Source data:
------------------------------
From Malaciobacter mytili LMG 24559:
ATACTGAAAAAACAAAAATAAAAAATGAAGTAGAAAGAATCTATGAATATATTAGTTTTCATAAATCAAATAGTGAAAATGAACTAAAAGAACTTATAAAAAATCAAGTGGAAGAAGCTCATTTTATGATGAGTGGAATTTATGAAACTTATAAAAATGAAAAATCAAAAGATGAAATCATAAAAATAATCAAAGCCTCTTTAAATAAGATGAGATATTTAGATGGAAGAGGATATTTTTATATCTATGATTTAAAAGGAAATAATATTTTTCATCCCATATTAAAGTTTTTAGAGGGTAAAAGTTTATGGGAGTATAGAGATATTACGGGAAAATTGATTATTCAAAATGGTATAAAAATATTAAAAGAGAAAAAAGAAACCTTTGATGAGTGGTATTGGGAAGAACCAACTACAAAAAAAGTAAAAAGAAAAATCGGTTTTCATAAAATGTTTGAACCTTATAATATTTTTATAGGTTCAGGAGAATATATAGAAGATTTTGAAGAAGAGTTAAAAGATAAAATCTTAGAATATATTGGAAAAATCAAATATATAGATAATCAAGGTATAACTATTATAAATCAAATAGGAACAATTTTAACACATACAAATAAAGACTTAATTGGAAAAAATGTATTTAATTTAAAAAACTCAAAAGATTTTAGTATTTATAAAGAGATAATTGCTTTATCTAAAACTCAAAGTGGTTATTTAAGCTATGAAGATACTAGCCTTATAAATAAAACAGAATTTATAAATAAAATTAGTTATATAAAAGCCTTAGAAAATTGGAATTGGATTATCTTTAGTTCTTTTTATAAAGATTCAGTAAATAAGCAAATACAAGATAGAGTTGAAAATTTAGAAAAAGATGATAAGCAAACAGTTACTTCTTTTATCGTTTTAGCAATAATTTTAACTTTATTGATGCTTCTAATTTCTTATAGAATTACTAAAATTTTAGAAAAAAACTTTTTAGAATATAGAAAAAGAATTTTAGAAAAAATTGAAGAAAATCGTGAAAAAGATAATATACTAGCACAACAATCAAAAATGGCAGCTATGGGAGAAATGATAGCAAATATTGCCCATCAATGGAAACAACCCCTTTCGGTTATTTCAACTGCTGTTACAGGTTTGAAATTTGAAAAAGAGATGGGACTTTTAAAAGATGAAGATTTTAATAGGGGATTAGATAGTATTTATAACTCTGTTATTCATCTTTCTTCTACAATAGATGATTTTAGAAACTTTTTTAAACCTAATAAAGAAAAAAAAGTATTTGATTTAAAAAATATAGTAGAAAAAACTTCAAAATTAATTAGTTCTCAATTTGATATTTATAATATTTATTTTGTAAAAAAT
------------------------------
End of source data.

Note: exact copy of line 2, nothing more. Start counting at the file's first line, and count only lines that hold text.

ATACTGAAAAAACAAAAATAAAAAATGAAGTAGAAAGAATCTATGAATATATTAGTTTTCATAAATCAAATAGTGAAAATGAACTAAAAGAACTTATAAAAAATCAAGTGGAAGAAGCTCATTTTATGATGAGTGGAATTTATGAAACTTATAAAAATGAAAAATCAAAAGATGAAATCATAAAAATAATCAAAGCCTCTTTAAATAAGATGAGATATTTAGATGGAAGAGGATATTTTTATATCTATGATTTAAAAGGAAATAATATTTTTCATCCCATATTAAAGTTTTTAGAGGGTAAAAGTTTATGGGAGTATAGAGATATTACGGGAAAATTGATTATTCAAAATGGTATAAAAATATTAAAAGAGAAAAAAGAAACCTTTGATGAGTGGTATTGGGAAGAACCAACTACAAAAAAAGTAAAAAGAAAAATCGGTTTTCATAAAATGTTTGAACCTTATAATATTTTTATAGGTTCAGGAGAATATATAGAAGATTTTGAAGAAGAGTTAAAAGATAAAATCTTAGAATATATTGGAAAAATCAAATATATAGATAATCAAGGTATAACTATTATAAATCAAATAGGAACAATTTTAACACATACAAATAAAGACTTAATTGGAAAAAATGTATTTAATTTAAAAAACTCAAAAGATTTTAGTATTTATAAAGAGATAATTGCTTTATCTAAAACTCAAAGTGGTTATTTAAGCTATGAAGATACTAGCCTTATAAATAAAACAGAATTTATAAATAAAATTAGTTATATAAAAGCCTTAGAAAATTGGAATTGGATTATCTTTAGTTCTTTTTATAAAGATTCAGTAAATAAGCAAATACAAGATAGAGTTGAAAATTTAGAAAAAGATGATAAGCAAACAGTTACTTCTTTTATCGTTTTAGCAATAATTTTAACTTTATTGATGCTTCTAATTTCTTATAGAATTACTAAAATTTTAGAAAAAAACTTTTTAGAATATAGAAAAAGAATTTTAGAAAAAATTGAAGAAAATCGTGAAAAAGATAATATACTAGCACAACAATCAAAAATGGCAGCTATGGGAGAAATGATAGCAAATATTGCCCATCAATGGAAACAACCCCTTTCGGTTATTTCAACTGCTGTTACAGGTTTGAAATTTGAAAAAGAGATGGGACTTTTAAAAGATGAAGATTTTAATAGGGGATTAGATAGTATTTATAACTCTGTTATTCATCTTTCTTCTACAATAGATGATTTTAGAAACTTTTTTAAACCTAATAAAGAAAAAAAAGTATTTGATTTAAAAAATATAGTAGAAAAAACTTCAAAATTAATTAGTTCTCAATTTGATATTTATAATATTTATTTTGTAAAAAAT